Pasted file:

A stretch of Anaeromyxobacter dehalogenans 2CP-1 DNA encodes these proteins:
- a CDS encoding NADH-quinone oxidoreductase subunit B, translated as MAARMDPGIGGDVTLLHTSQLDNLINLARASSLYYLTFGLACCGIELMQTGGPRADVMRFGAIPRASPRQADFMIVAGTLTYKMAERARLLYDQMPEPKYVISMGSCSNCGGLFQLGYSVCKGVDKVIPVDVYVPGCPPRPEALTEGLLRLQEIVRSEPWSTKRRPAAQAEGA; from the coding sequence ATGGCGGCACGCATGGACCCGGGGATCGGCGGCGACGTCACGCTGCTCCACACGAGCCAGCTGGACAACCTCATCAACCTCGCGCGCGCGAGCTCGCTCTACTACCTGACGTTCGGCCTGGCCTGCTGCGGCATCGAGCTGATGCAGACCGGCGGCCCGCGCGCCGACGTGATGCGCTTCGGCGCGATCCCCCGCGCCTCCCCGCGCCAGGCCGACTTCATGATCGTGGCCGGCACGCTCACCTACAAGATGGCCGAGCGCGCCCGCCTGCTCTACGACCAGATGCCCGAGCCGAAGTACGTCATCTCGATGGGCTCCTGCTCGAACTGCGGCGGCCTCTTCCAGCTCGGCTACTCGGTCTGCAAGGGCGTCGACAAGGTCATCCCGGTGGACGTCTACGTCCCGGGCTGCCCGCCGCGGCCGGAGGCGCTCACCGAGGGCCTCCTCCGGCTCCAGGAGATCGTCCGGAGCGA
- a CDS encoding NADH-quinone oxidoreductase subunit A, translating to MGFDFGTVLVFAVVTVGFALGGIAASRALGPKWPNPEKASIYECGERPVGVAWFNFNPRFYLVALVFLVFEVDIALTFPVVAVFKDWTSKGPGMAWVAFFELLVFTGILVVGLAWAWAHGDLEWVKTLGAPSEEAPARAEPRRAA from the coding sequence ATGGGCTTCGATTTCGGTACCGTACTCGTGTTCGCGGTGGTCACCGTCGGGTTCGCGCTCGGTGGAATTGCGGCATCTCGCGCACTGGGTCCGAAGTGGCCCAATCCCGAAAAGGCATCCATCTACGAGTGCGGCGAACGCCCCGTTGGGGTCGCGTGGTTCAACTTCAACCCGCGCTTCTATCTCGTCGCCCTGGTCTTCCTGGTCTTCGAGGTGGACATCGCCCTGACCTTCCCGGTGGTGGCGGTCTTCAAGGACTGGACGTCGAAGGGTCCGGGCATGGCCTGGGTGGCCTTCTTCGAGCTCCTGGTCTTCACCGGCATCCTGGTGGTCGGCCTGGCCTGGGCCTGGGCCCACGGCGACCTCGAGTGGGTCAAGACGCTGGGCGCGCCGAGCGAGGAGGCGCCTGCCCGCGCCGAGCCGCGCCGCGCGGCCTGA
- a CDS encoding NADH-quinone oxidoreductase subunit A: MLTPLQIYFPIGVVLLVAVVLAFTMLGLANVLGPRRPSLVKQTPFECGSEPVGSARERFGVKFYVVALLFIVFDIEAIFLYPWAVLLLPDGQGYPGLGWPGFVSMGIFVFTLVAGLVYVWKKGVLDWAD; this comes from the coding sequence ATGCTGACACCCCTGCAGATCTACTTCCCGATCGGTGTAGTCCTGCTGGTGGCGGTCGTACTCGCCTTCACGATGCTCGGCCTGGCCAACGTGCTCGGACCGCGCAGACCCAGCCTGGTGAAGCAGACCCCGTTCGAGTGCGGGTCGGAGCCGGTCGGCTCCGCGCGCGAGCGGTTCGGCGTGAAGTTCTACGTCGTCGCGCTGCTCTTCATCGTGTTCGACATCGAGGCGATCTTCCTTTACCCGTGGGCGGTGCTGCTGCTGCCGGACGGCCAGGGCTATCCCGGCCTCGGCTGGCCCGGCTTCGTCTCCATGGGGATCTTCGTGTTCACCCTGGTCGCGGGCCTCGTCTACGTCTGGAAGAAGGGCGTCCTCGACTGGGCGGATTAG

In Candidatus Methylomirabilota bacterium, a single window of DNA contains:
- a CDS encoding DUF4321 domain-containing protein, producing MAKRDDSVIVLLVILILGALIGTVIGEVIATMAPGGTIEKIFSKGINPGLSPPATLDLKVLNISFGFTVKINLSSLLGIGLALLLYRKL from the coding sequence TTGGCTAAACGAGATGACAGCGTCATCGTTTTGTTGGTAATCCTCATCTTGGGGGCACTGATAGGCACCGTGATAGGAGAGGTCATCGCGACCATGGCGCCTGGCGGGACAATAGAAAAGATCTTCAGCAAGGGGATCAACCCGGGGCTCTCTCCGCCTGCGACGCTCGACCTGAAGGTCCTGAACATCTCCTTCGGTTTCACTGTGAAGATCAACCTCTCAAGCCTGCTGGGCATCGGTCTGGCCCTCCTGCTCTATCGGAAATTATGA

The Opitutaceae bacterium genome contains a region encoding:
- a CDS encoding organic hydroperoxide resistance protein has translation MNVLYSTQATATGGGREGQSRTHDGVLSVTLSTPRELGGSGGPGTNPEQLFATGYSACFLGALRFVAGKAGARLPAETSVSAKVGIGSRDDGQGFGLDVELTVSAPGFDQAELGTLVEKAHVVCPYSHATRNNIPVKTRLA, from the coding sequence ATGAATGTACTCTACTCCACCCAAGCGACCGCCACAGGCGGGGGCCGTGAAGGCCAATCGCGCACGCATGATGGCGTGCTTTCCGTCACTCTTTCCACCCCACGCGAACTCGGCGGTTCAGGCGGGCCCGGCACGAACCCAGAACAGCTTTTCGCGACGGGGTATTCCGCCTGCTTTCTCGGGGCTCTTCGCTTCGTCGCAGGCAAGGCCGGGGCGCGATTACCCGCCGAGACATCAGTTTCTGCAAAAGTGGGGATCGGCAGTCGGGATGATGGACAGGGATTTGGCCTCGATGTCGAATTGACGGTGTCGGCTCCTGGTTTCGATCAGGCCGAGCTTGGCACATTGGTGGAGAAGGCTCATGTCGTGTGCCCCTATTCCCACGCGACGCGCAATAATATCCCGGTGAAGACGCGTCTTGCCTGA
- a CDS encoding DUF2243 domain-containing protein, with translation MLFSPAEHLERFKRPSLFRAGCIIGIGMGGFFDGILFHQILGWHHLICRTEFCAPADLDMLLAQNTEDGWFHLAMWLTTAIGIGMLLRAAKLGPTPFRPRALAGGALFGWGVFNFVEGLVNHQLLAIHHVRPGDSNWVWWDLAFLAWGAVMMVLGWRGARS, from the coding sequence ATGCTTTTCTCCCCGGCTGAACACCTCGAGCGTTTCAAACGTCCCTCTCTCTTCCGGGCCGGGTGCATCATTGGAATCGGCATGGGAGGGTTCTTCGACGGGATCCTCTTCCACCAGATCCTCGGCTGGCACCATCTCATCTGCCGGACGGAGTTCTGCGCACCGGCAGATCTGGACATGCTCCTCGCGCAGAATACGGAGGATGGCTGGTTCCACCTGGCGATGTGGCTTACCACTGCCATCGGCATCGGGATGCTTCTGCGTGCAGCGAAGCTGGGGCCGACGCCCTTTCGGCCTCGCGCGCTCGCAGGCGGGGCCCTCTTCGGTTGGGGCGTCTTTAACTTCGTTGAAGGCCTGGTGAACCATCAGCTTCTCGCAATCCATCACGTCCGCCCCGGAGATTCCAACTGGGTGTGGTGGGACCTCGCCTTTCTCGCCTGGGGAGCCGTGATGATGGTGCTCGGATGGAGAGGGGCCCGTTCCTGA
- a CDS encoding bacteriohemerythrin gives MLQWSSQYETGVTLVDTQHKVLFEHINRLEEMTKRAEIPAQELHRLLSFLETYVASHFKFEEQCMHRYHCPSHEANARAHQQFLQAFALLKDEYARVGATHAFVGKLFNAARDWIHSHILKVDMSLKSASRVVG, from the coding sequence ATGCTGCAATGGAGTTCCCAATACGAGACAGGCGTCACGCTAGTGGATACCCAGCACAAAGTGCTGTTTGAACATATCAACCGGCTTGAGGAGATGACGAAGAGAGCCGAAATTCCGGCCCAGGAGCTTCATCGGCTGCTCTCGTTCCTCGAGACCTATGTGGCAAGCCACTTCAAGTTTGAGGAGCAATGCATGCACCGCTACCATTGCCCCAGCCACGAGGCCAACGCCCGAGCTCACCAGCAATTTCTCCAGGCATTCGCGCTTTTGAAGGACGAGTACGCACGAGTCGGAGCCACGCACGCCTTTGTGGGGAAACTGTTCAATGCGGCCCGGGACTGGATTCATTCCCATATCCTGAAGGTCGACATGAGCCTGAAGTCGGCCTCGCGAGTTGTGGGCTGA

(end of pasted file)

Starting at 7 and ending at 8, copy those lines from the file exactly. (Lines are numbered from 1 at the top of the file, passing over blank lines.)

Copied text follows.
The Opitutaceae bacterium genome contains a region encoding:
- a CDS encoding organic hydroperoxide resistance protein has translation MNVLYSTQATATGGGREGQSRTHDGVLSVTLSTPRELGGSGGPGTNPEQLFATGYSACFLGALRFVAGKAGARLPAETSVSAKVGIGSRDDGQGFGLDVELTVSAPGFDQAELGTLVEKAHVVCPYSHATRNNIPVKTRLA, from the coding sequence ATGAATGTACTCTACTCCACCCAAGCGACCGCCACAGGCGGGGGCCGTGAAGGCCAATCGCGCACGCATGATGGCGTGCTTTCCGTCACTCTTTCCACCCCACGCGAACTCGGCGGTTCAGGCGGGCCCGGCACGAACCCAGAACAGCTTTTCGCGACGGGGTATTCCGCCTGCTTTCTCGGGGCTCTTCGCTTCGTCGCAGGCAAGGCCGGGGCGCGATTACCCGCCGAGACATCAGTTTCTGCAAAAGTGGGGATCGGCAGTCGGGATGATGGACAGGGATTTGGCCTCGATGTCGAATTGACGGTGTCGGCTCCTGGTTTCGATCAGGCCGAGCTTGGCACATTGGTGGAGAAGGCTCATGTCGTGTGCCCCTATTCCCACGCGACGCGCAATAATATCCCGGTGAAGACGCGTCTTGCCTGA